Rest: First, protect the injured area from further harm. This means stop doing what you’re doing and take a break. Rest is beneficial for the duration of the recovery process, so resist the temptation to cut corners or start exercising again before your sports injuries have completely healed.
Ice: Ice has strong anti-inflammatory properties. Apply a bag of ice or frozen meat to an injured area, or freeze a Dixie cup full of water and then peel the paper away, leaving the bottom of the cup as a handle. Keep applying the ice for at least 15 minutes at a time for about two days. Then switch over to heat treatments, which will stimulate blood flow and oxygen delivery to the damaged area.
Compression: Compression with an elastic bandage can help reduce swelling and inflammation. Make sure the bandage isn’t wrapped too tightly, and recognize that swelling tends to increase for a long time after an injury takes place, so be ready to loosen the bandage now and then.
Elevation: Elevating an injured area above the torso can help drain the excess fluid, blood and other tissues that build up around an injury and cause swelling. Holding up a hurt limb can also reduce inflammation and pain.
Treating Sports Injuries: Injury Prevention
The best approach to treating sports injuries is prevention. And many of the small aches, sprains and strains that sideline us now and then are surprisingly avoidable. Keep these injury prevention tips in mind and you’ll be better able to keep your training on track:
Injury Prevention: Consistency
Regular exercise can keep us in top condition and also help us recognize our limits. Sports injuries tend to be very common among weekend warriors who don’t exercise frequently and then rush into whitewater kayaking or basketball marathons without adequate preparation.
Injury Prevention: Proper Habits
Before you work out, warm up with a few minutes of low impact activity to elevate your heart rate and increase blood flow to your muscles and tendons. Then stretch. Then exercise for a while. Then cool down gently. This simple routine can help you avoid common sports injuries related to overtaxed muscles and overstretched ligaments.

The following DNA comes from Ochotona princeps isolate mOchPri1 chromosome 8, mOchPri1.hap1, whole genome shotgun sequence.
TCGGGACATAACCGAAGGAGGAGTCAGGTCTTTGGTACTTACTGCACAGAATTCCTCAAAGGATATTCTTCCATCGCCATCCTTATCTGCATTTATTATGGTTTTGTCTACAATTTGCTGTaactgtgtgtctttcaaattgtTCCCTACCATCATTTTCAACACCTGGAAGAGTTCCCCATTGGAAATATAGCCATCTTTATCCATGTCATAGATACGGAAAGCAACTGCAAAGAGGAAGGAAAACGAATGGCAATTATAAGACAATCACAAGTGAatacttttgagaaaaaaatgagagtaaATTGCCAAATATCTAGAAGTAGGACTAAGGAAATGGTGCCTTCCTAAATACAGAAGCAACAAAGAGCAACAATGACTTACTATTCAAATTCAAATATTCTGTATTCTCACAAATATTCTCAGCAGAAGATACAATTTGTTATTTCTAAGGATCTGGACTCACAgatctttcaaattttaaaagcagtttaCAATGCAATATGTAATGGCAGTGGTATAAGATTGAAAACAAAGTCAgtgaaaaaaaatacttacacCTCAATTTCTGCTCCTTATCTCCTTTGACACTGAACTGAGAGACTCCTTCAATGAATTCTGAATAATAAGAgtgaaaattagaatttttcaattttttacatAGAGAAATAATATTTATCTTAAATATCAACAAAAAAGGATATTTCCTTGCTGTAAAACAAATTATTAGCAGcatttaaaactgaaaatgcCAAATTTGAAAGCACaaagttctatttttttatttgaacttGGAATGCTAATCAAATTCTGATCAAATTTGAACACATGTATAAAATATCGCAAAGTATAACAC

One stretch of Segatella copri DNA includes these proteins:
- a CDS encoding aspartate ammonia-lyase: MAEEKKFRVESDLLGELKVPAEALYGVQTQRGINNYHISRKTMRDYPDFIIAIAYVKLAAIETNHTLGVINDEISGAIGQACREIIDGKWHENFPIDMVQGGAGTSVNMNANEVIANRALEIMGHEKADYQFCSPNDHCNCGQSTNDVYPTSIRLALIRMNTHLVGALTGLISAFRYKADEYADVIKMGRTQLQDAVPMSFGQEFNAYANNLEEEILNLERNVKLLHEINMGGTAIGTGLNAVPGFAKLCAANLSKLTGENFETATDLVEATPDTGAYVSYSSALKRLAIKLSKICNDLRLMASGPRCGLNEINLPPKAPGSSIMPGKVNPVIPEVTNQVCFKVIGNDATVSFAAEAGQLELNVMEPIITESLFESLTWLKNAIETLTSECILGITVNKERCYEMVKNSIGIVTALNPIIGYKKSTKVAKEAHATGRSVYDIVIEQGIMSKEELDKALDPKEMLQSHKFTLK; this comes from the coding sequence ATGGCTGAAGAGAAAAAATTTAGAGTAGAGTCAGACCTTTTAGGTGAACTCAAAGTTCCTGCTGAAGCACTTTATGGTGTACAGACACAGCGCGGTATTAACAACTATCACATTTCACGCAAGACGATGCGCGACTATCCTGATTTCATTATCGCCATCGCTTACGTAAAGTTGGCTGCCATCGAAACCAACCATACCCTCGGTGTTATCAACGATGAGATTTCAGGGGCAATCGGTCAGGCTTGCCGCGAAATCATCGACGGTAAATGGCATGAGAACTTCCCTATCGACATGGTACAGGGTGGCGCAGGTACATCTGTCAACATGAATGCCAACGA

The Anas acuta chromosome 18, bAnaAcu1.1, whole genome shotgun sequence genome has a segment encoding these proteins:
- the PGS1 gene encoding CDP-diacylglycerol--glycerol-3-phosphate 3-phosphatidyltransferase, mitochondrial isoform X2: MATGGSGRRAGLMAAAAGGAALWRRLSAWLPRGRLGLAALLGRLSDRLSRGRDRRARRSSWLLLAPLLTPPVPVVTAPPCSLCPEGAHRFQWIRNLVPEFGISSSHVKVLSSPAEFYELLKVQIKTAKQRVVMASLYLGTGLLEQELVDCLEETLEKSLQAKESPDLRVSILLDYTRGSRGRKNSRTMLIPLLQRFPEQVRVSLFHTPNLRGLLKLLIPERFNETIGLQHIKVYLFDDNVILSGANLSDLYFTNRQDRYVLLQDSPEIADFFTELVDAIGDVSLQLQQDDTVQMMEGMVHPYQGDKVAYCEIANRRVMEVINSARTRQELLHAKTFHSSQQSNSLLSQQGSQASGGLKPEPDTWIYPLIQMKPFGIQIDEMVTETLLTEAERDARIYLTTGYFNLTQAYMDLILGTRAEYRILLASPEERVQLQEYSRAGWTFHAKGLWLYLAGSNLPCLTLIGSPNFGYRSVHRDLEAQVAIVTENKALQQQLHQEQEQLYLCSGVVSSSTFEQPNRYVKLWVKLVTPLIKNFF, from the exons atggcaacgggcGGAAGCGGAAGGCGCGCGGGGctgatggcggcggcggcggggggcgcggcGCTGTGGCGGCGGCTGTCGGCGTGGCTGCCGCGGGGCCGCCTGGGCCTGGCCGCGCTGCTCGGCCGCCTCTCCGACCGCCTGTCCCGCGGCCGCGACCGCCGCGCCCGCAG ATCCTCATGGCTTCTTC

Injury Prevention: Realism
If you’ve injured the same ankle in the same way five times during the past year, stop and figure out what’s going on. Are you not giving your last injury time to fully heal? Are you phoning in your physical therapy? Do you need to work on your technique? Give your ankle what it needs. Don’t get into a passive aggressive battle with your own body. That’s a war you can’t win.
By the same token, if your minor sports injuries are becoming more frequent or more intense, adjust your approach. If you need to make graceful concessions to age, do so. It’s better to keep enjoying a sport you love at a scaled-back level then to overdo it and sideline yourself for good.
Sports Injuries: Getting Help
The tips above apply to short term treatments for minor sports injuries only. Of course, if you experience serious pain or immobility, or if your problem persists for more than three days, you’ll need to reach out for help. Treatments for serious sports injuries will typically involve pain medication, possible surgery, and specific instructions during the rehabilitation period. If you have any questions, feel free to contact us or leave comments on our site. But don’t lie there bleeding. If you need medical attention, talk to your trainer, your physical therapist, or your doctor.